The Online Encyclopedia and Dictionary






Zand dynasty

The Zand dynasty ruled southern and central Iran in the eighteenth century. The dynasty was formed by Karim Khan Zand, chief of the Zand tribe of Lurs who had previously been moved by Nader Shah to eastern Iran, but had returned after the death of the latter.

Karim Khan and Alimardan Khan Bakhtiari took control of central Iran following the unrest that arose from the assassination of Nader Shah (1747). They both chose a minor prince of the Safavid Dynasty as their puppet ruler and named him Ismail III . Karim Khan chose to be the military commander and Alimardan Khan was the civil administrator. Soon enough Karim Khan managed to eliminate his partner as well as the puppet king and in 1760, founded his own dynasty, the Zand. He refused to accept the title of the king and instead named himself "The Advocate of the People".

Karim Khan was a compassionate and very able ruler who soon managed to bring peace and prosperity into his area of control and made his capital city of Shiraz a centre of commerce and culture. His foreign campaigns against Azad Khan in Azerbaijan and against the Ottomans in Mesopotamia brought Azerbaijan and the province of Basra into his control. He left Shahrokh Shah , a grandson of Nader Shah, as the autonomous ruler of Khurasan out of respect. But he never stopped his campaigns against his arch-enemey, Mohammad Hassan Khan Qajar , the chief of the Ghoyounlou Qajars . The latter was finally defeated by Karim Khan and his sons, Agha Mohammad Khan and Hosseingholi Khan , were brought to Shiraz as hostages.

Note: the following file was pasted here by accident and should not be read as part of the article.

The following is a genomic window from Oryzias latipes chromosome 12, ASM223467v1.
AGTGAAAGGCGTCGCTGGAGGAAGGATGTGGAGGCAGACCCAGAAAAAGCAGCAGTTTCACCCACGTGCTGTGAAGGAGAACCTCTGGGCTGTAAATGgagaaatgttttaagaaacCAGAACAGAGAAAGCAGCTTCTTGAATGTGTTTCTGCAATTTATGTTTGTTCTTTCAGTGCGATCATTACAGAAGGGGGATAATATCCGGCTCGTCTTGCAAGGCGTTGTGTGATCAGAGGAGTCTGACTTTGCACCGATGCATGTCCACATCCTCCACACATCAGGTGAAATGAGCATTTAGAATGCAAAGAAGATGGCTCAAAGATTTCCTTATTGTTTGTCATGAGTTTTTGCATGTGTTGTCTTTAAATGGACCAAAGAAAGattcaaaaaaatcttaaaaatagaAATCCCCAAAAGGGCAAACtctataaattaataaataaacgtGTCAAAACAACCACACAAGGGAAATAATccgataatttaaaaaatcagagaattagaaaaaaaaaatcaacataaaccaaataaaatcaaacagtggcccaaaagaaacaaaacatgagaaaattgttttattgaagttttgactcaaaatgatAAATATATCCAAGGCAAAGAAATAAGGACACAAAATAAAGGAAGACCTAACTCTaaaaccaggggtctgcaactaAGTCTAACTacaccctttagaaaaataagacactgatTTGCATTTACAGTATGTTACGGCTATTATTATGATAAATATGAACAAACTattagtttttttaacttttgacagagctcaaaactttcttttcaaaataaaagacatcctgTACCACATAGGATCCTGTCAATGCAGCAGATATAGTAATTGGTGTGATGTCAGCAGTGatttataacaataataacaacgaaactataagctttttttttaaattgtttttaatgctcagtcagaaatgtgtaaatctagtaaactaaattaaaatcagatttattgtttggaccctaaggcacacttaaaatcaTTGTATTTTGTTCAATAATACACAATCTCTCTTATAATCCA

In foreign policy, Karim Khan attempted to revive the Safavid era trade by allowing the British to establish a trading post in the port of Bushehr. This opened the hands of the British East India company in Iran and increased their influence in the country.

Karim Khan's monuments in Shiraz include the famous Vakil Fortress , Vakil Bazaar , and several mosques and gardens. He is also responsible for building of a palace in the town of Tehran, the future capital of the Qajar dynasty.

Karim Khan's death in 1779 left his territory vulnerable to threats from his enemies. His son and successor Abolfath Khan was an incompetent ruler who was heavily influenced by his half uncle (and Karim Khan's commander), Zaki Khan . Other rulers such as Jafar Khan and Alimorad Khan also failed to follow the policies of Karim Khan and soon enough, the country was under attack from all sides.

Biggest enemies of the Zands, the Qajar chiefs lead by the former hostage, Agha Mohammad Khan, were advancing fast against the declining kingdom. Finally, in 1789, Lotfali Khan , a grand-nephew of Karim Khan, declared himself the new king. His reign (until 1794) was spent mostly in war with the Qajar khan. He was finally captured and brutally killed in the fortress of Bam, putting an effective end to the Zand Dynasty.

The Zand era was an era of relative peace and economic growth for the country. Many territories that were captured by the Ottomans in the late Safavid times were taken back and Iran was once again a coherent and prosperous country. The art of this era is remarkable and despite the short length of the dynasty, a distinct Zand art had the time to emerge. Many Qajar artistic traits was actually copied from the Zand examples.

Politically, it is also important that the Zands, especially Karim Khan, chose to call themselves [[Vakilol Ro'aya]] (Advocate of the People) instead of kings. Other than the obvious propaganda value of the title, it can be a reflection of the popular demands of the time, expecting rulers with popular leanings instead of absolute monarchs who were totally detached from the population, like the later Safavids.

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Last updated: 05-07-2005 03:29:09
Last updated: 05-07-2005 18:09:53